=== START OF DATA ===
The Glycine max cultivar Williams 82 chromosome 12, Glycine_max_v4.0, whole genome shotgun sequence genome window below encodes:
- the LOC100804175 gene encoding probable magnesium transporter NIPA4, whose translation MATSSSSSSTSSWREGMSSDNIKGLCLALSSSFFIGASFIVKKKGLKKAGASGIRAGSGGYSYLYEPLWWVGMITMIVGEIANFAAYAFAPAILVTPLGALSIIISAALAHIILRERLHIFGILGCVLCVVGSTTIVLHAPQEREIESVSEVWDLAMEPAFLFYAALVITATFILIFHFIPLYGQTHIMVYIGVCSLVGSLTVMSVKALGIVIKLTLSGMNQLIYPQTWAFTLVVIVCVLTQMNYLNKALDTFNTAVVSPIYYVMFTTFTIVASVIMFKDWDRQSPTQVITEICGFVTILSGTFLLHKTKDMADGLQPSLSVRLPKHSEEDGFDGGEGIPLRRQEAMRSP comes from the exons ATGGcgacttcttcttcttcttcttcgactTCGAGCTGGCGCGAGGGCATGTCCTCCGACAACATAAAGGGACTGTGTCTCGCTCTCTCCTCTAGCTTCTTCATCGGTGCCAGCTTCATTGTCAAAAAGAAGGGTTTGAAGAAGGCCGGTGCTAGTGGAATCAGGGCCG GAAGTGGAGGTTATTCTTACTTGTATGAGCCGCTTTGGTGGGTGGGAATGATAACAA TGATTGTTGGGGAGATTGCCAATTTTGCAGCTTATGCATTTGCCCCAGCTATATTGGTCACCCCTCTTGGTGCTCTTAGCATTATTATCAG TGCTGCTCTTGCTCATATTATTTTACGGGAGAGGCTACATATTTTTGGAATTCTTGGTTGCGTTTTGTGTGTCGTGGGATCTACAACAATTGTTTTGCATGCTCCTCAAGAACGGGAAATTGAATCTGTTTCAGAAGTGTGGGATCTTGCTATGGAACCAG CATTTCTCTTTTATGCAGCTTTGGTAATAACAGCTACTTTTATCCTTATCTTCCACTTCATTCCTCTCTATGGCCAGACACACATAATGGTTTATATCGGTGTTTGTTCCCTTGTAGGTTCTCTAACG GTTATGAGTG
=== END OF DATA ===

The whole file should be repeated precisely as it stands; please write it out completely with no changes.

The Glycine max cultivar Williams 82 chromosome 12, Glycine_max_v4.0, whole genome shotgun sequence genome window below encodes:
- the LOC100804175 gene encoding probable magnesium transporter NIPA4, whose translation MATSSSSSSTSSWREGMSSDNIKGLCLALSSSFFIGASFIVKKKGLKKAGASGIRAGSGGYSYLYEPLWWVGMITMIVGEIANFAAYAFAPAILVTPLGALSIIISAALAHIILRERLHIFGILGCVLCVVGSTTIVLHAPQEREIESVSEVWDLAMEPAFLFYAALVITATFILIFHFIPLYGQTHIMVYIGVCSLVGSLTVMSVKALGIVIKLTLSGMNQLIYPQTWAFTLVVIVCVLTQMNYLNKALDTFNTAVVSPIYYVMFTTFTIVASVIMFKDWDRQSPTQVITEICGFVTILSGTFLLHKTKDMADGLQPSLSVRLPKHSEEDGFDGGEGIPLRRQEAMRSP comes from the exons ATGGcgacttcttcttcttcttcttcgactTCGAGCTGGCGCGAGGGCATGTCCTCCGACAACATAAAGGGACTGTGTCTCGCTCTCTCCTCTAGCTTCTTCATCGGTGCCAGCTTCATTGTCAAAAAGAAGGGTTTGAAGAAGGCCGGTGCTAGTGGAATCAGGGCCG GAAGTGGAGGTTATTCTTACTTGTATGAGCCGCTTTGGTGGGTGGGAATGATAACAA TGATTGTTGGGGAGATTGCCAATTTTGCAGCTTATGCATTTGCCCCAGCTATATTGGTCACCCCTCTTGGTGCTCTTAGCATTATTATCAG TGCTGCTCTTGCTCATATTATTTTACGGGAGAGGCTACATATTTTTGGAATTCTTGGTTGCGTTTTGTGTGTCGTGGGATCTACAACAATTGTTTTGCATGCTCCTCAAGAACGGGAAATTGAATCTGTTTCAGAAGTGTGGGATCTTGCTATGGAACCAG CATTTCTCTTTTATGCAGCTTTGGTAATAACAGCTACTTTTATCCTTATCTTCCACTTCATTCCTCTCTATGGCCAGACACACATAATGGTTTATATCGGTGTTTGTTCCCTTGTAGGTTCTCTAACG GTTATGAGTG